Movies Like Nope (2022) On Mubi India

Staff & contributors

Chasing the feel of watching Nope ? Here are the movies we recommend you watch right after.

It's inspiring to see that, even after Jordan Peele made the jump to blockbuster budgets, he hasn't lost the ability to evoke the sheer visceral panic of seeing something that isn't supposed to be there. Nope is that increasingly uncommon kind of film whose dense air of mystery isn't frustrating—and in fact uses to great effect the very human instinct to understand the unknowable, even if we know it'll hurt us. Its characters might not be the most three-dimensional and the development of its themes seems to depend on a lot of extrapolation and educated guessing, but the way Nope transforms from alien invasion, to monster movie, to western adventure, to cosmic horror still makes the film much greater than the sum of its parts.

The emotional sterility of modern life comes under the microscope of this understated Korean drama in which a young woman who has built self-preserving walls around her lonely existence begins to wonder if the trade-off is worth it. Outside of the soul-sucking call center job at which Jina (Gong Seung-Yeon) excels, her interactions with others are purely parasocial: she streams mukbangs on her phone as she eats alone, wakes up to the blare of her always-on TV, and checks in on her aging father via the security camera she’s surreptitiously installed in his home. When she reluctantly agrees to train the chatty, warm newbie (Jeong Da-eun) at work, Jina is confronted with a direct challenge to her aloofness, but the provocation is easily ignored until a similarly withdrawn neighbor is discovered long after his death.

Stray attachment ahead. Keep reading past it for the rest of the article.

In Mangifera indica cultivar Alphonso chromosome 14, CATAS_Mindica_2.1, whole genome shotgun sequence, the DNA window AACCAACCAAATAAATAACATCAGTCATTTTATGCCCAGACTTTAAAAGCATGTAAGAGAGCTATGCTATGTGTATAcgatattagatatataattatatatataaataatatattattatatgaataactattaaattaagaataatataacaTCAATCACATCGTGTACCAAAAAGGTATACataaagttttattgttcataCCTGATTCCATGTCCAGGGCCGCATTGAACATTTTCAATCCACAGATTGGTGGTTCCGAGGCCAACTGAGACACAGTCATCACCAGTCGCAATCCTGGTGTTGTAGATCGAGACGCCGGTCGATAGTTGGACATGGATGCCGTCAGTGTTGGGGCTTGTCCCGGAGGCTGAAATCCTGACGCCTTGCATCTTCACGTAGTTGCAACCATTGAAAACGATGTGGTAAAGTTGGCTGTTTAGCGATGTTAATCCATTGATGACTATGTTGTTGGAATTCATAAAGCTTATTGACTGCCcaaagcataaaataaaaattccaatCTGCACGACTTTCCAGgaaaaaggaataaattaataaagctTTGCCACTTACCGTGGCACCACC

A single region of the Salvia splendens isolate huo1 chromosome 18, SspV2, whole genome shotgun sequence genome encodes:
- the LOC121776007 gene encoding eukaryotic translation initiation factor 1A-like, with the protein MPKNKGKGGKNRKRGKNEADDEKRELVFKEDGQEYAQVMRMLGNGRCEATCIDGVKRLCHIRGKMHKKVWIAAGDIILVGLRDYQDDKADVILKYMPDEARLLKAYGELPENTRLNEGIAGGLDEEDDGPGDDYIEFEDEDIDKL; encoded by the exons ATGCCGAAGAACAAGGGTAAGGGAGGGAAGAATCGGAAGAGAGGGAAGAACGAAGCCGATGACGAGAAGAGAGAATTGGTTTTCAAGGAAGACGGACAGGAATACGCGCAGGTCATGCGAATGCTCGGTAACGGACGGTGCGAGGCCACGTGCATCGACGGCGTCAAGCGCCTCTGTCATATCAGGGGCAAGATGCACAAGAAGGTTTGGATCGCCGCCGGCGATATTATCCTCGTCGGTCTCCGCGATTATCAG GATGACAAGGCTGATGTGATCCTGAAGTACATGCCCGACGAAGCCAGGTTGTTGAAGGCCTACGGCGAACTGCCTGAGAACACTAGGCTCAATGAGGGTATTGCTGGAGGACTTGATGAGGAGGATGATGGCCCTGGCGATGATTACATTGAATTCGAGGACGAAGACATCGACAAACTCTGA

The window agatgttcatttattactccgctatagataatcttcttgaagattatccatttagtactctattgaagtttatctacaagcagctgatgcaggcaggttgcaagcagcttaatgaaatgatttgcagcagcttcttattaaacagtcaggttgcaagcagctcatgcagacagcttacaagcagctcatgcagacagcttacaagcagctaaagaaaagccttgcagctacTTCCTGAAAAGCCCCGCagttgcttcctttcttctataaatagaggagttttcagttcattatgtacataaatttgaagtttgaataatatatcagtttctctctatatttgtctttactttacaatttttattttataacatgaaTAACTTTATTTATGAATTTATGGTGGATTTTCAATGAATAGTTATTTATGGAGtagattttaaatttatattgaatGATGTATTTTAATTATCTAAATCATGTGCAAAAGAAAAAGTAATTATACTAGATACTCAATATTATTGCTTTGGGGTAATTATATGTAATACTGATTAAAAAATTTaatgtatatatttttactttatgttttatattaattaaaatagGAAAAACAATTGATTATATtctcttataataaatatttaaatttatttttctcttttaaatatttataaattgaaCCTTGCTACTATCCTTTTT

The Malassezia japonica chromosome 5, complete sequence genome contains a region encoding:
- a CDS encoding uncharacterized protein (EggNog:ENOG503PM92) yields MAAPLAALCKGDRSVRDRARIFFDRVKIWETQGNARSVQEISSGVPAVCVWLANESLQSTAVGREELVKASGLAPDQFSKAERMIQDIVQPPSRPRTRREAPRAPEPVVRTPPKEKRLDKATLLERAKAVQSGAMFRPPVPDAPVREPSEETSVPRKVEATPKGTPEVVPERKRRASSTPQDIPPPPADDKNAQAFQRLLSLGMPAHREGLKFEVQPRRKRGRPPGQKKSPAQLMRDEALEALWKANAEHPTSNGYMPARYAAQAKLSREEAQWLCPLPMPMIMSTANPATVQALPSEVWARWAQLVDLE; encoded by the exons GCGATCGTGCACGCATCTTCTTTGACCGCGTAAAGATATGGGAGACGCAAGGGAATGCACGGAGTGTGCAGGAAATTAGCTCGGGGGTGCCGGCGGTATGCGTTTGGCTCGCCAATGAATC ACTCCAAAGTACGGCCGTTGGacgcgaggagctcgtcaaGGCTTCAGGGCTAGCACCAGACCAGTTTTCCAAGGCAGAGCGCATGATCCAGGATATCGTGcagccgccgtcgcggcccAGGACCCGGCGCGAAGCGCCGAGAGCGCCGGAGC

This triggers a quarter-life crisis for Jina that’s predictably resolved, but Aloners transcends the neatness of this arc thanks to its quietly persistent challenging of the instinct to contort oneself to fit an inhumane world. Hong Sung-eun’s thoughtful first-time direction and Gong’s nuanced performance as a young woman waking up to the creeping dehumanization of herself make Aloners a genuinely thought-provoking reflection on 21st-century life.

Genre: Drama

Actor: Ahn Jeong-bin, Geum Hae-na, Gong Seung-yeon, Jeong Da-eun, Ju Seok-tae, Kim Hae-na, Kwak Min-kyu, Park Jeong-hak, Seo Hyun-woo

Director: Hong Sung-eun